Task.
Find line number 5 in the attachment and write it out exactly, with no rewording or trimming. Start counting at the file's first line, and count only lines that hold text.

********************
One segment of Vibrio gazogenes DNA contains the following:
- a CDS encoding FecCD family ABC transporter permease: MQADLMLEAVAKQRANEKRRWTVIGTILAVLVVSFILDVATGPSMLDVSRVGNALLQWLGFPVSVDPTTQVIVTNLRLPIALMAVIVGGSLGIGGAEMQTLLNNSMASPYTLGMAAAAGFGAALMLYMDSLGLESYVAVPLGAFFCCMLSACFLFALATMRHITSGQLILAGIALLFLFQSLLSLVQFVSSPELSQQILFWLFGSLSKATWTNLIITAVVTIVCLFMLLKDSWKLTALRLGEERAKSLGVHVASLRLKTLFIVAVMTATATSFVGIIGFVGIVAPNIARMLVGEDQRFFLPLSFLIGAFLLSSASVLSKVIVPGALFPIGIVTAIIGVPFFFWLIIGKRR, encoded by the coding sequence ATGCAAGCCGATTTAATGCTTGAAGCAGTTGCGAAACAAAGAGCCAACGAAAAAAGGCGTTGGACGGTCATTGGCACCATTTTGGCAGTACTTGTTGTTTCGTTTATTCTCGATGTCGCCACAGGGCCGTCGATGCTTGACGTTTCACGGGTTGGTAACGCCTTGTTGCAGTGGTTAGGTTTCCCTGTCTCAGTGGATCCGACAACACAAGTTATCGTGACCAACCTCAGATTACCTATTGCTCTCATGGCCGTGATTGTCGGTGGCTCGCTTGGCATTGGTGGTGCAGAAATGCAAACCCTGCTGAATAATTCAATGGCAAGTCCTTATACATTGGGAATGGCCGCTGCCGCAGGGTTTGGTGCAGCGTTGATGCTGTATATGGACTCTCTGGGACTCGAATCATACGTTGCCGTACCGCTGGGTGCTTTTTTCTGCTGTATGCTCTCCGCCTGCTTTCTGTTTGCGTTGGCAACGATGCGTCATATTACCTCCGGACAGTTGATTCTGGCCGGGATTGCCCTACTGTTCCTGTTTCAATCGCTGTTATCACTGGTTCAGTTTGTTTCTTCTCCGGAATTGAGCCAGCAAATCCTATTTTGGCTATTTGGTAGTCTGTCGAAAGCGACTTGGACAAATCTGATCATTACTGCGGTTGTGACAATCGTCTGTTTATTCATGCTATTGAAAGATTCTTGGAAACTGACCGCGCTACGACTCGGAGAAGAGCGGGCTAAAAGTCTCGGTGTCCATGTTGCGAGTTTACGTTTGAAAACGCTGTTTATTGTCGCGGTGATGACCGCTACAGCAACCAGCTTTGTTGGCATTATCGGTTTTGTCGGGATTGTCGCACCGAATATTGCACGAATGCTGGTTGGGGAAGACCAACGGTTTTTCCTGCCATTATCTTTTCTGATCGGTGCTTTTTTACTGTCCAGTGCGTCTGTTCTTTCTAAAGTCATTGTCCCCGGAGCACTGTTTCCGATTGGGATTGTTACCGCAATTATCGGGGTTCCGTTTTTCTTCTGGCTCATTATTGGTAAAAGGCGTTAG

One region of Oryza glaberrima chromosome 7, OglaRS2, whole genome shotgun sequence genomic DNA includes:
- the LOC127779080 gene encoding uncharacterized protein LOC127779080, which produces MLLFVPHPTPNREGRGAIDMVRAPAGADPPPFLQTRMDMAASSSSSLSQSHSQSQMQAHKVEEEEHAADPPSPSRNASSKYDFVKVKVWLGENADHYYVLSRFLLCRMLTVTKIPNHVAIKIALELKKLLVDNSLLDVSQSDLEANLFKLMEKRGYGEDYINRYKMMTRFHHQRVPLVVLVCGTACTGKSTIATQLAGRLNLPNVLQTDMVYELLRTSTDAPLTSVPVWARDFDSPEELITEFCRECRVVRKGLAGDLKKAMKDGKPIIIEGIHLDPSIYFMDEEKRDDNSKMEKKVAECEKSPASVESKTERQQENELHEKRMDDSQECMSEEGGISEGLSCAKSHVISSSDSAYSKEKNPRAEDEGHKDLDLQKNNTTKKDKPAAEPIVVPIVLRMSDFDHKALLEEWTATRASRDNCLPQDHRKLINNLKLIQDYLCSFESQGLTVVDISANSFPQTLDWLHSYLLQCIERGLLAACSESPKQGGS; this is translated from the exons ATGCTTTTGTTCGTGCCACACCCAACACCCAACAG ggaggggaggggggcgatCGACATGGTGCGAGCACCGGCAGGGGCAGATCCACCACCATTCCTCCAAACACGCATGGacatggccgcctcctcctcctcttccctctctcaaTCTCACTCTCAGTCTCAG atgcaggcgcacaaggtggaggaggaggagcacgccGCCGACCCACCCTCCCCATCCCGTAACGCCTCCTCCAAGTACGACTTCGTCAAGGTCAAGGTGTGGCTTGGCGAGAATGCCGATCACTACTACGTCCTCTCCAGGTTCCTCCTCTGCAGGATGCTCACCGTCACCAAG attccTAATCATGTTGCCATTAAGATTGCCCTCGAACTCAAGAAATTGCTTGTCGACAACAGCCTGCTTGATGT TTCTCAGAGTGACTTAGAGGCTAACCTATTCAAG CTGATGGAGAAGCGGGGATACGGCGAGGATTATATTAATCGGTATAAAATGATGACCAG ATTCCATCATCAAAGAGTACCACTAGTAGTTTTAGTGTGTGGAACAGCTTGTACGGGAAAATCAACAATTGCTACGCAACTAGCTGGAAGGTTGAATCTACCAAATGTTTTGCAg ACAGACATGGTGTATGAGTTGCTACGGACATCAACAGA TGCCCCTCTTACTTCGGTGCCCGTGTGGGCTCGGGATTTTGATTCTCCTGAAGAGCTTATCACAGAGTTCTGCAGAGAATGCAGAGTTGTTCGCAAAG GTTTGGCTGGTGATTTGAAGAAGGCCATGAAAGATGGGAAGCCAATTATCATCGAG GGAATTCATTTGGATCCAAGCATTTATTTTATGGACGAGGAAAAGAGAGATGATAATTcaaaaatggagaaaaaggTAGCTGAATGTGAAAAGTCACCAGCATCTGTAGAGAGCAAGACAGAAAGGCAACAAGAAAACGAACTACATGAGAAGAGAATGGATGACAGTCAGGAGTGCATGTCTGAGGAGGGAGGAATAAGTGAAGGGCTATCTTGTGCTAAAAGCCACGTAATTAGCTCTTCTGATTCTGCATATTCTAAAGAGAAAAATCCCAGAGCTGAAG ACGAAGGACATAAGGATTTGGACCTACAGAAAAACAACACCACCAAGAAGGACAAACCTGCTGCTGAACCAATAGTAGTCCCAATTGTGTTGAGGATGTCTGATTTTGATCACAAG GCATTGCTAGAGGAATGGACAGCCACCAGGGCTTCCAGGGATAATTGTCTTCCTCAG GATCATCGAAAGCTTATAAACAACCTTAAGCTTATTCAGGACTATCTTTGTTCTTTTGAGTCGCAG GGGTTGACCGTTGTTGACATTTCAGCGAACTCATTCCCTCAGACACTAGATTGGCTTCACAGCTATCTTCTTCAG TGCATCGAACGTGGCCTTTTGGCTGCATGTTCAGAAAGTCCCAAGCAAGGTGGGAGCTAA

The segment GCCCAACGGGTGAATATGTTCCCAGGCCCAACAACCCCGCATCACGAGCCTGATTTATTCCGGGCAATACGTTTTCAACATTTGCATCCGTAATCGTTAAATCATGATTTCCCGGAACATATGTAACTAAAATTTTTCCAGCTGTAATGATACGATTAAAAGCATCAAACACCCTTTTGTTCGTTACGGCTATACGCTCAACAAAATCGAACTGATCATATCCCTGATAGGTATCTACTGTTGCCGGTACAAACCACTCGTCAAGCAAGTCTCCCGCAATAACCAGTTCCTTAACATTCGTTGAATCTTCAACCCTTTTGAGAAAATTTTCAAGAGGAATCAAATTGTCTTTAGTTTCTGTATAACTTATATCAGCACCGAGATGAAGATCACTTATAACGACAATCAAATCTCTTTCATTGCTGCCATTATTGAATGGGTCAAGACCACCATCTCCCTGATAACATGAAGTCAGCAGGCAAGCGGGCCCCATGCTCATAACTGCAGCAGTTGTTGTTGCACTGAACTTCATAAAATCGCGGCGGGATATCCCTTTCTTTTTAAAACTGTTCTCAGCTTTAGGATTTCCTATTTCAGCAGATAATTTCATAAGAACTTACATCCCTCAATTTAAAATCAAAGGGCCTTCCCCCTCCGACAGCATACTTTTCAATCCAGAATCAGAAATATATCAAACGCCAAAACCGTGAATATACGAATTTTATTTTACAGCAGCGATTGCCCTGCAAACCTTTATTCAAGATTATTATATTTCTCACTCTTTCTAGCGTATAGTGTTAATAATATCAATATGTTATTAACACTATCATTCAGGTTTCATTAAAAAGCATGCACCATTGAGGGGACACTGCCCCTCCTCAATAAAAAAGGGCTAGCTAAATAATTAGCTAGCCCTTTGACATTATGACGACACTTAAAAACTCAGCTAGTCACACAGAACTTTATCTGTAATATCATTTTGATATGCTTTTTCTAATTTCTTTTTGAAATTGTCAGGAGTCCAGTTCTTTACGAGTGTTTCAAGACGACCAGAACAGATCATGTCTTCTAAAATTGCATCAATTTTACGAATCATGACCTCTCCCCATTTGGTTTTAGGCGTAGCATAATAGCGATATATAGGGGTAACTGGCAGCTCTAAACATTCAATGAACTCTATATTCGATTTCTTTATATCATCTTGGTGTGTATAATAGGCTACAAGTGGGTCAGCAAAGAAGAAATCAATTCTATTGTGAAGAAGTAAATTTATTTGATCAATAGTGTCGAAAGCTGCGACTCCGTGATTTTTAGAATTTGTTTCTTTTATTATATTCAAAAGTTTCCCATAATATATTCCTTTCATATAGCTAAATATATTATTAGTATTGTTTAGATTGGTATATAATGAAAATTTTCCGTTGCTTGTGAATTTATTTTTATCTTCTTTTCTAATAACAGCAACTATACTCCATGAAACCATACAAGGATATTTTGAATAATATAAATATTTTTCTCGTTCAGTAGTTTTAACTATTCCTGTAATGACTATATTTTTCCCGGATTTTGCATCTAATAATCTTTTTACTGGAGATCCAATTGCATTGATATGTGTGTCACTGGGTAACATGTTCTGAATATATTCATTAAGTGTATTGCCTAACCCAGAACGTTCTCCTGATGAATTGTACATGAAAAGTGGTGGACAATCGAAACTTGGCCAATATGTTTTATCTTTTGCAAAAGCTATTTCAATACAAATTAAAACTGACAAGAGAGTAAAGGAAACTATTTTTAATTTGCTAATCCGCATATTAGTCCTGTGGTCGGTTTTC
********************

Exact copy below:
The segment GCCCAACGGGTGAATATGTTCCCAGGCCCAACAACCCCGCATCACGAGCCTGATTTATTCCGGGCAATACGTTTTCAACATTTGCATCCGTAATCGTTAAATCATGATTTCCCGGAACATATGTAACTAAAATTTTTCCAGCTGTAATGATACGATTAAAAGCATCAAACACCCTTTTGTTCGTTACGGCTATACGCTCAACAAAATCGAACTGATCATATCCCTGATAGGTATCTACTGTTGCCGGTACAAACCACTCGTCAAGCAAGTCTCCCGCAATAACCAGTTCCTTAACATTCGTTGAATCTTCAACCCTTTTGAGAAAATTTTCAAGAGGAATCAAATTGTCTTTAGTTTCTGTATAACTTATATCAGCACCGAGATGAAGATCACTTATAACGACAATCAAATCTCTTTCATTGCTGCCATTATTGAATGGGTCAAGACCACCATCTCCCTGATAACATGAAGTCAGCAGGCAAGCGGGCCCCATGCTCATAACTGCAGCAGTTGTTGTTGCACTGAACTTCATAAAATCGCGGCGGGATATCCCTTTCTTTTTAAAACTGTTCTCAGCTTTAGGATTTCCTATTTCAGCAGATAATTTCATAAGAACTTACATCCCTCAATTTAAAATCAAAGGGCCTTCCCCCTCCGACAGCATACTTTTCAATCCAGAATCAGAAATATATCAAACGCCAAAACCGTGAATATACGAATTTTATTTTACAGCAGCGATTGCCCTGCAAACCTTTATTCAAGATTATTATATTTCTCACTCTTTCTAGCGTATAGTGTTAATAATATCAATATGTTATTAACACTATCATTCAGGTTTCATTAAAAAGCATGCACCATTGAGGGGACACTGCCCCTCCTCAATAAAAAAGGGCTAGCTAAATAATTAGCTAGCCCTTTGACATTATGACGACACTTAAAAACTCAGCTAGTCACACAGAACTTTATCTGTAATATCATTTTGATATGCTTTTTCTAATTTCTTTTTGAAATTGTCAGGAGTCCAGTTCTTTACGAGTGTTTCAAGACGACCAGAACAGATCATGTCTTCTAAAATTGCATCAATTTTACGAATCATGACCTCTCCCCATTTGGTTTTAGGCGTAGCATAATAGCGATATATAGGGGTAACTGGCAGCTCTAAACATTCAATGAACTCTATATTCGATTTCTTTATATCATCTTGGTGTGTATAATAGGCTACAAGTGGGTCAGCAAAGAAGAAATCAATTCTATTGTGAAGAAGTAAATTTATTTGATCAATAGTGTCGAAAGCTGCGACTCCGTGATTTTTAGAATTTGTTTCTTTTATTATATTCAAAAGTTTCCCATAATATATTCCTTTCATATAGCTAAATATATTATTAGTATTGTTTAGATTGGTATATAATGAAAATTTTCCGTTGCTTGTGAATTTATTTTTATCTTCTTTTCTAATAACAGCAACTATACTCCATGAAACCATACAAGGATATTTTGAATAATATAAATATTTTTCTCGTTCAGTAGTTTTAACTATTCCTGTAATGACTATATTTTTCCCGGATTTTGCATCTAATAATCTTTTTACTGGAGATCCAATTGCATTGATATGTGTGTCACTGGGTAACATGTTCTGAATATATTCATTAAGTGTATTGCCTAACCCAGAACGTTCTCCTGATGAATTGTACATGAAAAGTGGTGGACAATCGAAACTTGGCCAATATGTTTTATCTTTTGCAAAAGCTATTTCAATACAAATTAAAACTGACAAGAGAGTAAAGGAAACTATTTTTAATTTGCTAATCCGCATATTAGTCCTGTGGTCGGTTTTC